Wish You Were Here

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Geoffrey Bradfield reports on mogul manoeuvres.

“Power without a nation’s confidence is nothing.” A sage quote from Catherine the Great captures perfectly the spirit of a present day Russia filled with bold exuberance, almost unrecognizable after a 10 year absence.

As a three-day guest of the Moscow World Fine Art Fair, the trip left me with no doubt that the Ruble rules and power in the art world is making a decided shift eastward. In a country where new oligarchs are seemingly everywhere, the true privilege appears to lie in the hands of the Kremlin and its elite with their ability to stop the strangled street traffic, coming and going as they please. If one could take these snarled horrors out of the equation, what a city of excitement.

Not since the days of the Romanoffs has so much of the world’s treasure been on display in the Russian capital nor have such colossal fortunes changed hands. Glamorous arm candy smothered in diamonds, with legs from here until next Tuesday, swanned on the arms of their millionaires with an unquenchable thirst for art, jewelery, and the latest signature trapping of an emerging high society. Harry Winston was a veritable honey pot. All rather lightweight indulgence, however, compared to Irina’s divorce from Roman Abramovich, rumored to be a record-shattering $2 billion in cash and property.

While the Russians buy megayachts and soccer teams and placate ex-wives, Americans remain unrivalled in their dedication to charity. Nowhere outside of New York has the combination of means and philanthropy produced greater generosity. Last month alone, the Robin Hood Foundation raised $58 million in one evening, which should make anyone proud to be American. Even in a recession, tycoons spring for million dollar tables.

 Back briefly in New York, following on the heels of strong European sales, a frenzied, party-like season of record-breaking art auctions.

Keeping up with the season’s black-tie marathon, I attended an intimate dinner in honor of Prince Edward the Earl of Wessex at the 86th floor aerie of collector Dr. William Haseltine. Elegant female admirers including Ilona Kogan and Mitzi Perdue flocked around HRH and, in true Windsor style, he charmed them all. More Anglophile activity had the London Philharmonic Orchestra honor Sir André Previn with its Lifetime Achievement Award at the sumptuous ballroom of the Metropolitan Club. Chairs of the event April and Roddy Gow invited me to join their table. A prestigious roster of music lovers included Audrey and Martin Gruss, Barbara and Donald Tober, and a slew of English titles.

At one of the last bastions of “Old New York,” WASP wizard Mark Gilbertson hosted his annual cocktail party and had no difficulty filling the cavernous environs of his private club with a cross-section of Social Register, entertainment celebrity, and a brace of billionaires. Included in the refined mix were Debbie Bancroft, Melissa and Chappy Morris, Julia and David Koch, Cece Cord, Dana Stubgen, and Pauline Pitt.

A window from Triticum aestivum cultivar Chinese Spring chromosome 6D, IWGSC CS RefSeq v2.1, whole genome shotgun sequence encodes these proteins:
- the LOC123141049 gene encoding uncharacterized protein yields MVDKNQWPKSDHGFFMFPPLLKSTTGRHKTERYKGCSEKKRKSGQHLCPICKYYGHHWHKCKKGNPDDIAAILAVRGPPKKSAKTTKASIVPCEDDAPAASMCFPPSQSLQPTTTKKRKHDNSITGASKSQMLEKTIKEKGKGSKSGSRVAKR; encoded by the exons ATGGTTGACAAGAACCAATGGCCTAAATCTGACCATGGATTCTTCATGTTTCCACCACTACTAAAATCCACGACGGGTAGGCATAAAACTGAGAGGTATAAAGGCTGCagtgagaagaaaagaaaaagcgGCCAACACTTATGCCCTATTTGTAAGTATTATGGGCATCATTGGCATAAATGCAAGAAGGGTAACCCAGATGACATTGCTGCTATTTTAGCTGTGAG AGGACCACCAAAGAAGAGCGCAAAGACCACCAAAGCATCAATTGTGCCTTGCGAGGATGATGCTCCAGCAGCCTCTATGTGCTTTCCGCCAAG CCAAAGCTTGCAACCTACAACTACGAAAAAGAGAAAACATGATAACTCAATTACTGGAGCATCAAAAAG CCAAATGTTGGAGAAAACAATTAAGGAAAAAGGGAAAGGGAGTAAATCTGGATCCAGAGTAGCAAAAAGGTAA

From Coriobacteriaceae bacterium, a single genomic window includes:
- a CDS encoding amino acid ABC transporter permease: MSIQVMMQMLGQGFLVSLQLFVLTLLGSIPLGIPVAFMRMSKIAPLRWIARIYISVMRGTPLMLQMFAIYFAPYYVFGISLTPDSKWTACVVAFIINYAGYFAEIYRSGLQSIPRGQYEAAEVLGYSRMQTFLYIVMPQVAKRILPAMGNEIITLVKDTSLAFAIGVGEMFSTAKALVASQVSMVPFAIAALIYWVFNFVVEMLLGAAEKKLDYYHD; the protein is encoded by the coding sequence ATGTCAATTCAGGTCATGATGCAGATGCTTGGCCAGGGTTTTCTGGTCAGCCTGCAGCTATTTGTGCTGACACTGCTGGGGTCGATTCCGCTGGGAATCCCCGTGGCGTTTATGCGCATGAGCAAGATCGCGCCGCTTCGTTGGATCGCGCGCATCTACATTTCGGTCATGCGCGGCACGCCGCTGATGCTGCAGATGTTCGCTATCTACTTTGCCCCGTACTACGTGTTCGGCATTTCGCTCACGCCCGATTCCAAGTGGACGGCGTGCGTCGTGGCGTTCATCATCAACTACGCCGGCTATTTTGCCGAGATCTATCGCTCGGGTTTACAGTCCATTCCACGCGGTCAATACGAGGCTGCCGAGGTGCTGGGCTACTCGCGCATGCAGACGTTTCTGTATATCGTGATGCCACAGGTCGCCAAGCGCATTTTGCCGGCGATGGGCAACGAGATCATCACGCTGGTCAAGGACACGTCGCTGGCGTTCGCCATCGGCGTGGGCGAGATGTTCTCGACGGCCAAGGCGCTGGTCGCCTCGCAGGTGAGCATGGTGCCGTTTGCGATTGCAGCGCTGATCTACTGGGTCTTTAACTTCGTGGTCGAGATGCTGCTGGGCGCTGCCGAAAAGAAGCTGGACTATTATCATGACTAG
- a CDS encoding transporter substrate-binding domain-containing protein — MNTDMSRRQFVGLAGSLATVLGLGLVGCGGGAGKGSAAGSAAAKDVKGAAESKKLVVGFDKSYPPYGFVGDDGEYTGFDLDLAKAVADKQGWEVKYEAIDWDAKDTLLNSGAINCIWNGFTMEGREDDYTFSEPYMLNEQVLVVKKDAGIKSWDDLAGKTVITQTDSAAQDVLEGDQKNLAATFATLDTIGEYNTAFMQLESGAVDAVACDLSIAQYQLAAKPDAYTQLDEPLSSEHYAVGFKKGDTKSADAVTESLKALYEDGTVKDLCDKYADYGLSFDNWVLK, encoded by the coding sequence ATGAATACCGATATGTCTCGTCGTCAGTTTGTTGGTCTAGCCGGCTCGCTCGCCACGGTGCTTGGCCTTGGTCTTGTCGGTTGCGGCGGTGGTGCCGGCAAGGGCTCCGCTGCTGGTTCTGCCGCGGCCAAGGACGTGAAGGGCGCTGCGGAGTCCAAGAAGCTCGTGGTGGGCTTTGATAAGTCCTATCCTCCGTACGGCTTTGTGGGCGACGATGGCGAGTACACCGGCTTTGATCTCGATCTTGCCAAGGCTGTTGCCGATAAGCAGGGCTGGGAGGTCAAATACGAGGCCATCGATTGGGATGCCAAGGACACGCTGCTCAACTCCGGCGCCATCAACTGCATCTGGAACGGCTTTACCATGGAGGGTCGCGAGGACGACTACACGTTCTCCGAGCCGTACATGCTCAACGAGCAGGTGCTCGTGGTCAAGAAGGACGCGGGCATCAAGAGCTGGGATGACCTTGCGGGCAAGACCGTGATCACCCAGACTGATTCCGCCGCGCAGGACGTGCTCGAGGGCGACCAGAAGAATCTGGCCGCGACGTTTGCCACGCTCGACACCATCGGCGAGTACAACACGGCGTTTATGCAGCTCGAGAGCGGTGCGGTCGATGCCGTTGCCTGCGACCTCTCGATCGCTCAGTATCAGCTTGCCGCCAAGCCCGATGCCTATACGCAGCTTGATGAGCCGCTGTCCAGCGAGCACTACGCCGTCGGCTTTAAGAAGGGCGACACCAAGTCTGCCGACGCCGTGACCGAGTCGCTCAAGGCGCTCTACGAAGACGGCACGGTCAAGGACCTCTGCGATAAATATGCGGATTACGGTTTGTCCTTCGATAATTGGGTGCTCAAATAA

I can but speak for myself, but the last six weeks would have challenged even the likes of a young Chuck Yeager. Schedules have included an overdue South African visit to my ever-patient mother…coinciding with a personal invitation from Archbishop Desmond Tutu to visit one of his most deserving projects, the awe-inspiring Phelophepa Train, which delivers primary healthcare to millions in the rural areas of my upbringing. I was in very good company. The humanitarian reach has become so international that a fellow guest was HRH Princess Haya, beautiful daughter of the late King Hussein of Jordan, and married to HH Sheikh Maktoum of Dubai.

Back briefly in New York, following on the heels of strong European sales, a frenzied, party-like season of record-breaking art auctions. In contrast to the vulnerable stock markets, Sotheby’s sold a Francis Bacon triptych for $83 million, far-surpassing the $70 million top estimate. Pop artist Takashi Murakami in mucky blue jeans and pulled back hair looked like the cat who licked the cream as his provocative sculpture, My Lonesome Cowboy, went to a telephone bidder for $15.1 million (nearly four times its high estimate).

On rival turf, Christie’s certainly held their own, selling a red and yellow Rothko for $50.4 million and, though the lots at Philip’s were generally lower than their uptown competitors, it is hard to feel that there were any steals with Jean-Michel Basquiat’s Untitled, Fallen Angel, selling for more than $11 million. Recession, what recession?

My annual London sojourn of 35 years standing allows me to explore the Olympia and Grosvenor art and antique shows. The dress code was relaxed only once, on Sunday evening, for a convivial supper in Eaton Square with Sharon Handler and Ambassador John Loeb. Monday evening I was the envy of all with the gorgeous Uzma Khan in a breath-taking jewelled sari on my arm; we were guests of Sir Geoffrey and Lady Leigh at one of the highlights of the season, the Royal Academy Ball.

Packed until the small hours, stellar Annabel’s has not skipped a beat with its new proprietor. I hosted a dinner there on Wednesday evening, having spent the previous night at the sister establishment, Mark’s, after a full day of races at the Ascot. In the Royal Enclosure were Donna & Rick Soloway, Ivana Trump, Tommy Quick, and Egyptian oilman Aziz Radwan. Thank goodness I have a hollow leg, as Champagne flowed continuously. English traditions die hard.

I feel like the complete hedonist after this merry month, and beg indulgence of a higher order, not unlike Catherine the Great, who declared, “I shall be an autocrat, that’s my trade; and the good Lord will forgive me, that’s His.”

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